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Download Animal Man, Book 3 - Deus Ex Machina epub

by Grant Morrison




Written by Grant Morrison; Art by Chas Truog, Doug Hazlewood, Paris Cullins, Mark Farmer, and Steve Montano; Painted Cover by Brian Bolland This long-awaited third trade paperback completes the collection of Grant Morrison's legendary re-imagination of Animal Man. Reprinting ANIMAL MAN #18-26, DEUS EX MACHINA follows Buddy Baker through an incredible odyssey of discovery and features a new cover by renowned cover artist Brian Bolland.)
Download Animal Man, Book 3 - Deus Ex Machina epub
ISBN: 156389968X
ISBN13: 978-1563899683
Category: Comics
Subcategory: Graphic Novels
Author: Grant Morrison
Language: English
Publisher: Vertigo (November 1, 2003)
Pages: 232 pages
ePUB size: 1627 kb
FB2 size: 1510 kb
Rating: 4.1
Votes: 488
Other Formats: docx mobi doc lrf

Snake Rocking
Animal Man volume three collapses the fourth wall and the panel; Morrison uses Crises on Infinite Earth as a way to reimagine the multiverse and the relationship of characters to comic creators. Furthermore, elements from issues nine forward start to make more and more sense as the story arc is wrapped up and some of the earlier rushed stories seemed to add into something. The utter destruction of the fourth wall and the extreme meta-textuality works here because the character and plot have built up to it, and because it allows Morrison to comment on many of the flaws he saw in superhero comics in the 1980s. This is not to say every element hits, it doesn't. Some plot lines seem too on the nose, and Morrison's conversation with Buddy in the book have some obvious and weighted philosophical commitments that are in keeping with the characters but seem a little cliche now.

The art is competent but not particularly ground-breaking, and the meta-textual elements are not as fresh now and a little too dead on. That said, it was definitely groundbreaking in 1989-1990 and did deconstruct the superhero in an early different way than say Alan Moore or Frank Miller. For those who enjoyed the first two volumes but felt a little underwhelmed, I think most will think this pays off. For those who did not enjoy the meta-textual elements, well, this won't be their cup of tea.
Gir
Grant Morrison's run on this classic title comes to an end in this volume, and boy does he go out with a bang. This was easily the best of the first three volumes.

In this volume, two major things happen. Animal Man goes on a quest to figure out the weird events that happened to him in Africa. It is so wonderfully weird you won't be able to avoid laughing along while you read. Second, the Psycho Pirate comes back and deals with the fallout from the Crisis of Infinite Earths. It starts out fun, and then turns into one of the most heart-warming scenes I've read in comics.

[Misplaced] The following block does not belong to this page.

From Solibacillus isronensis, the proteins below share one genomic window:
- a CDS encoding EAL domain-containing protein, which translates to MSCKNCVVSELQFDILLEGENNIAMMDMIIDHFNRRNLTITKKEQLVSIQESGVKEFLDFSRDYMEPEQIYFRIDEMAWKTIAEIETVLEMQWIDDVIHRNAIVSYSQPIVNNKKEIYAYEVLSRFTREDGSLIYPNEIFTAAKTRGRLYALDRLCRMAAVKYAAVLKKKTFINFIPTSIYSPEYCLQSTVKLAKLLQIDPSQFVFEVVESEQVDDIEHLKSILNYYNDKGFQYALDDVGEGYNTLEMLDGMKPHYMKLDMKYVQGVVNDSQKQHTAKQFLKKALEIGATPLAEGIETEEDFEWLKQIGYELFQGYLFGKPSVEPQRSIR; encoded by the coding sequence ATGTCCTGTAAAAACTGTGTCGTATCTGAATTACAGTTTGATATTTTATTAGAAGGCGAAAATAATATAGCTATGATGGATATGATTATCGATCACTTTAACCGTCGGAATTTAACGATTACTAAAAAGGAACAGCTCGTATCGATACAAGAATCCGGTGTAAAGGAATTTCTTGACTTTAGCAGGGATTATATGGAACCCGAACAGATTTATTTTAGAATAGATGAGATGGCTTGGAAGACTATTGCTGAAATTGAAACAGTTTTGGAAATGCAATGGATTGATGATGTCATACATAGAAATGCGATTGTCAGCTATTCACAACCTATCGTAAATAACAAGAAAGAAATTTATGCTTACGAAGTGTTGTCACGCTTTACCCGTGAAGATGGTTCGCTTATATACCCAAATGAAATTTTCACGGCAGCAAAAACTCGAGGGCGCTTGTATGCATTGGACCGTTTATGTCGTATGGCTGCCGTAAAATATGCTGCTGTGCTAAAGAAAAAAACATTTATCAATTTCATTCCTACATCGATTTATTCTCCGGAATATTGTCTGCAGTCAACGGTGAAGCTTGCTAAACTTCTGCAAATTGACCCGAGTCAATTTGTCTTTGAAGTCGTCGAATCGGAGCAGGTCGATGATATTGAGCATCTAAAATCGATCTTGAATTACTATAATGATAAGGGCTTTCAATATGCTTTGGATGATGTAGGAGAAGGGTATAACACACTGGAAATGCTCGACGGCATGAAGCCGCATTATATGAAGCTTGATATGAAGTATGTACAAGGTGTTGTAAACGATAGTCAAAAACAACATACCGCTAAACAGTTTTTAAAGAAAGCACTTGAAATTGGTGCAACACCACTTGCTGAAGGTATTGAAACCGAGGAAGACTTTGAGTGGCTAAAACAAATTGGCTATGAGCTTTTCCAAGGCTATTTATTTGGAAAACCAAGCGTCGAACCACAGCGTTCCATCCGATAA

This definitely belongs in Vertigo's all time greats list.
Bliss
By the time you reach the mind shattering conclusion of Deus Ex Machina, the last volume in Grant Morrison's run on Animal Man, everything he set up from the beginning comes full circle. As Buddy Baker and the strange Highwater go out to the desert, Buddy makes a shocking revelation that will take him to Arkham Asylum to confront the Psycho Pirate; a villain boasting about alternate worlds that no longer exist. Before that though, tragedy strikes Animal Man at the home front in a way he never imagined, and it isn't long before he teams up with the Mirror Master to exact revenge. Just about everything that Morrison has set up from the beginning of his run is tied up here: from the erratic behavior of Animal Man's powers, to the mysterious yellow alien's purpose, to the identity of the apparition stalking his family. All of which reaches the long hinted at conclusion in which Morrison breaks the fourth wall. The art is still take it or leave it, but Morrison's inventive story more than makes up for it. Even all these years later, Morrison's brilliant, at times preachy, deconstruction of this minor DC super hero remains one of his best works, and here's the proof. All in all, if you've never read any of Morrison's Animal Man run, now is the time to give it a look.
Dogrel
There is not much in the way of a proper *story* in this book: events have little relevance or connection to one another. However, apparently this is part of the Author's intent. The idea is to discuss the relationship between creators (specifically comic writers) and their creations. A scenery is presented on "what if a comic character could actually find out that he is just so?". There is a discussion on the meaning of a comic character's reality, of the fact that he is just a puppet to a writer, of him not knowing that his "memories" are actually implanted by a writer etc.

That is the larger, main scope of this comic, which collects issues 18-26 of Animal Man (published late 1989 to early 1990), thus finishing Grant Morrison's run on the title. In a smaller-scope storyline, Morrison acknowledges the Crisis on Infinite Earths (which no character in the DC Universe was supposed to be aware of, except for the Psycho-Pirate) and discusses the meaning of such event to the existence/non-existence of comic characters in the DCU and in real life.

All this makes Deus Ex Machina a singular comic story, especially within the DCU realm. It is not a masterpiece (therefore 4 out of 5 stars), but it should always be highlighted as a very meaningful corner among the twists and turns of DC's mainstream storylines. It is an understatement to call it unusual.

Thorough annotations on these specific issues (18-26) can be found on the Web, in the "Crisis annotations" page (just google it, it's easy to find).